(see: the rise of truthiness in education)
There has been much discussion online of yesterday’s CiF article by Simon Jenkins (For Britain’s pupils, maths is even more pointless than Latin). Click-bait aside, he has been here before; ignoring the derivation of the now-pervasive “x is the new Latin” meme, as well as overlooking the majority of the straw men and other logic fallacies, the main thrust of the article presents a false dichotomy. It appears to reiterate an antiquated Two Cultures-type of divide between mathematics and “creativity and social and emotional capacities” (which also frequently crops up in discussions on programming and computer science education). Furthermore, it implies the drive to reform mathematics education in the UK is ultimately misguided, with few jobs requiring advanced mathematical skills (STEM agenda? No thank you!), and we would be better served by focusing on numeracy as well as encouraging “key industries”:
If British schools are to be slaves to Gove’s economic dogma, they should be turning out accountants, lawyers, administrators and salespeople. That is where the money is. Britain needs literate and presentable young people, sensitive to culture and the world around them, skilled in health, entertainment, finance, the law and citizenship. The truth is that Gove, like most of Cameron’s ministers, is an old socialist planner at heart.
Now, this is not to say that there are no issues with mathematics education in the UK; ACME has been arguing for a mathematics curriculum fit for the 21st century, supported by Ofsted and reports highlighting the importance of mathematics in the other sciences. Conrad Wolfram has long maintained we have the wrong focus in how we teach mathematics — in a similar way for computer science, contexts and problems must come first. I have long maintained it is socially acceptable to be bad at mathematics — it is rare for people to publicly admit they are unable to read or write, but happily proclaim a lifelong inability to perform basic calculations.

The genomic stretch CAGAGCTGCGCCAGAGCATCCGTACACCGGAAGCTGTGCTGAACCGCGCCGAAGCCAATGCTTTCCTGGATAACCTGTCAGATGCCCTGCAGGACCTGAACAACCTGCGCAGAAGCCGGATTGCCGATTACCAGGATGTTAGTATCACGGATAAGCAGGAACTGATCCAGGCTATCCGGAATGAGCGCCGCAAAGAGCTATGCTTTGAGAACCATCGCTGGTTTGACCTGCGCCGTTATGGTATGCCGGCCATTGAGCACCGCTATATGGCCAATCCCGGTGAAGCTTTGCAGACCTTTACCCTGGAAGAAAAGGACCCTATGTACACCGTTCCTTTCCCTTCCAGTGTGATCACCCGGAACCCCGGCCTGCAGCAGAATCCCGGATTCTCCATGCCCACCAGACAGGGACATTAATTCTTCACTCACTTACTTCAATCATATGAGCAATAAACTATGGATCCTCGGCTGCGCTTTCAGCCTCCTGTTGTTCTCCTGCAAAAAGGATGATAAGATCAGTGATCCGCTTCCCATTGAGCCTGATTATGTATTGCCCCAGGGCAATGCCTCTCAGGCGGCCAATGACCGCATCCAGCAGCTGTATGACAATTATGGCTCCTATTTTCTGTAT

Jenkins has thus thrown together a ragbag of prejudices (a love of the arts, a dislike of international education markers, a sympathy for progressive education) with personal anecdote and concocted an argument completely detached from reality. As epitomised by this quote:
I learned maths. I found it tough and enjoyable. Algebra, trigonometry, differential calculus, logarithms and primes held no mystery, but they were even more pointless than Latin and Greek. Only a handful of my contemporaries went on to use maths afterwards.
…which reminds me of this xkcd comic:
(N.B. due to the privacy settings for this Vimeo clip, you will have to view the video on their website)
Yesterday I was interviewed on Newsweek Wales, ITV Wales’ weekly news summary programme, on the perceived dangers of children playing computer games. This was in response to an ITV Wales News story from a few days before, in which a headteacher from a primary school near Caerphilly had felt he had identified a possible link between violent video games and aggressive behaviour; this story was further contextualised by a nine year old boy from Neath who had written to Prime Minister about his concerns over the availability of age-appropriate computer games.